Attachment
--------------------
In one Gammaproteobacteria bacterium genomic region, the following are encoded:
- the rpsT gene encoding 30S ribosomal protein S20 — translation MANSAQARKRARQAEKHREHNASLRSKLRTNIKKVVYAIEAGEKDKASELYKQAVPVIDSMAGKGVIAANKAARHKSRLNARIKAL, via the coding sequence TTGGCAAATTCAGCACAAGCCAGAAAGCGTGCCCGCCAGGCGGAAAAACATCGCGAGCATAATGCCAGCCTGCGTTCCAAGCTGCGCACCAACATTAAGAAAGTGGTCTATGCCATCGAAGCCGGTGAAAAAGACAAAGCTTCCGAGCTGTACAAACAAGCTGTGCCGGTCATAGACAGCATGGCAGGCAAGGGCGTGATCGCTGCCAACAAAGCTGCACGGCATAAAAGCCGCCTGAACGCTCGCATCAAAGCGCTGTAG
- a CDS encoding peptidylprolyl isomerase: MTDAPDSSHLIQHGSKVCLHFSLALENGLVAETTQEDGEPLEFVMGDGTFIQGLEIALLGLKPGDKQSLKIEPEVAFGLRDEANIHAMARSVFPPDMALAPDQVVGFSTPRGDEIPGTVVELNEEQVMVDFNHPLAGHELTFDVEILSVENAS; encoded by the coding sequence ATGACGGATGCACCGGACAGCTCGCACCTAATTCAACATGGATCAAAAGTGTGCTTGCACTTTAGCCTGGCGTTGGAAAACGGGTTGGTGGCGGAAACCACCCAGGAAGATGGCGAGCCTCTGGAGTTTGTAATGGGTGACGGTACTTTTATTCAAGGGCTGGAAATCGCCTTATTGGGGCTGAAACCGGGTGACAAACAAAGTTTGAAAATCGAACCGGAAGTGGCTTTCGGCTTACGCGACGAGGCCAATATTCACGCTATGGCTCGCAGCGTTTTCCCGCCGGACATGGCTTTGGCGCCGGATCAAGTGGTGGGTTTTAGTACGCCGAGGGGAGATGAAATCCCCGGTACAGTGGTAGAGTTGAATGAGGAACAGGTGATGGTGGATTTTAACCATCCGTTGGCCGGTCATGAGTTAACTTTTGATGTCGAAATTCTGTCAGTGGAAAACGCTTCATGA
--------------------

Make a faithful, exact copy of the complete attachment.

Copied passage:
In one Gammaproteobacteria bacterium genomic region, the following are encoded:
- the rpsT gene encoding 30S ribosomal protein S20 — translation MANSAQARKRARQAEKHREHNASLRSKLRTNIKKVVYAIEAGEKDKASELYKQAVPVIDSMAGKGVIAANKAARHKSRLNARIKAL, via the coding sequence TTGGCAAATTCAGCACAAGCCAGAAAGCGTGCCCGCCAGGCGGAAAAACATCGCGAGCATAATGCCAGCCTGCGTTCCAAGCTGCGCACCAACATTAAGAAAGTGGTCTATGCCATCGAAGCCGGTGAAAAAGACAAAGCTTCCGAGCTGTACAAACAAGCTGTGCCGGTCATAGACAGCATGGCAGGCAAGGGCGTGATCGCTGCCAACAAAGCTGCACGGCATAAAAGCCGCCTGAACGCTCGCATCAAAGCGCTGTAG
- a CDS encoding peptidylprolyl isomerase: MTDAPDSSHLIQHGSKVCLHFSLALENGLVAETTQEDGEPLEFVMGDGTFIQGLEIALLGLKPGDKQSLKIEPEVAFGLRDEANIHAMARSVFPPDMALAPDQVVGFSTPRGDEIPGTVVELNEEQVMVDFNHPLAGHELTFDVEILSVENAS; encoded by the coding sequence ATGACGGATGCACCGGACAGCTCGCACCTAATTCAACATGGATCAAAAGTGTGCTTGCACTTTAGCCTGGCGTTGGAAAACGGGTTGGTGGCGGAAACCACCCAGGAAGATGGCGAGCCTCTGGAGTTTGTAATGGGTGACGGTACTTTTATTCAAGGGCTGGAAATCGCCTTATTGGGGCTGAAACCGGGTGACAAACAAAGTTTGAAAATCGAACCGGAAGTGGCTTTCGGCTTACGCGACGAGGCCAATATTCACGCTATGGCTCGCAGCGTTTTCCCGCCGGACATGGCTTTGGCGCCGGATCAAGTGGTGGGTTTTAGTACGCCGAGGGGAGATGAAATCCCCGGTACAGTGGTAGAGTTGAATGAGGAACAGGTGATGGTGGATTTTAACCATCCGTTGGCCGGTCATGAGTTAACTTTTGATGTCGAAATTCTGTCAGTGGAAAACGCTTCATGA